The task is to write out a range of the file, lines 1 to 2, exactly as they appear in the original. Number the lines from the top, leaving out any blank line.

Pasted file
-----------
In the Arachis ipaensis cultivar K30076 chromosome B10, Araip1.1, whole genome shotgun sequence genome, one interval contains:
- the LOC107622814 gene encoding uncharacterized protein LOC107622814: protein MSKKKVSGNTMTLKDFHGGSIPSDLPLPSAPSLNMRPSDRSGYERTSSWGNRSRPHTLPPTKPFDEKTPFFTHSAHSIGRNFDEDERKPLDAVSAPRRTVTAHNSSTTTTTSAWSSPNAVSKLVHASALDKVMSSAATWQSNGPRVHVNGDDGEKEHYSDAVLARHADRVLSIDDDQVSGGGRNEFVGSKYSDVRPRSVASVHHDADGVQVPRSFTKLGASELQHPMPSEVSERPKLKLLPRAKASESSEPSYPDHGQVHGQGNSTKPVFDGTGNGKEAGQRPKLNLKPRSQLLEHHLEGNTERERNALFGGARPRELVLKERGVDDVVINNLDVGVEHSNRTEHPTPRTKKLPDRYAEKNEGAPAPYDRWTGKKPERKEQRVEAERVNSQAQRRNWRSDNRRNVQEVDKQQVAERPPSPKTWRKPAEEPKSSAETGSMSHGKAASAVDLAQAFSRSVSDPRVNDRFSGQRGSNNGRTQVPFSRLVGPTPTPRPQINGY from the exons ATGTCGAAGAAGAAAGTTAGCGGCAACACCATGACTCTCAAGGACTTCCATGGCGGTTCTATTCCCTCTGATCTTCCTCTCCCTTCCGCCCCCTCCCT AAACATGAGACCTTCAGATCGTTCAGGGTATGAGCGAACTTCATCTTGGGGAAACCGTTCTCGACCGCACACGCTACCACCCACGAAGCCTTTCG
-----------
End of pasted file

In the Arachis ipaensis cultivar K30076 chromosome B10, Araip1.1, whole genome shotgun sequence genome, one interval contains:
- the LOC107622814 gene encoding uncharacterized protein LOC107622814: protein MSKKKVSGNTMTLKDFHGGSIPSDLPLPSAPSLNMRPSDRSGYERTSSWGNRSRPHTLPPTKPFDEKTPFFTHSAHSIGRNFDEDERKPLDAVSAPRRTVTAHNSSTTTTTSAWSSPNAVSKLVHASALDKVMSSAATWQSNGPRVHVNGDDGEKEHYSDAVLARHADRVLSIDDDQVSGGGRNEFVGSKYSDVRPRSVASVHHDADGVQVPRSFTKLGASELQHPMPSEVSERPKLKLLPRAKASESSEPSYPDHGQVHGQGNSTKPVFDGTGNGKEAGQRPKLNLKPRSQLLEHHLEGNTERERNALFGGARPRELVLKERGVDDVVINNLDVGVEHSNRTEHPTPRTKKLPDRYAEKNEGAPAPYDRWTGKKPERKEQRVEAERVNSQAQRRNWRSDNRRNVQEVDKQQVAERPPSPKTWRKPAEEPKSSAETGSMSHGKAASAVDLAQAFSRSVSDPRVNDRFSGQRGSNNGRTQVPFSRLVGPTPTPRPQINGY from the exons ATGTCGAAGAAGAAAGTTAGCGGCAACACCATGACTCTCAAGGACTTCCATGGCGGTTCTATTCCCTCTGATCTTCCTCTCCCTTCCGCCCCCTCCCT AAACATGAGACCTTCAGATCGTTCAGGGTATGAGCGAACTTCATCTTGGGGAAACCGTTCTCGACCGCACACGCTACCACCCACGAAGCCTTTCG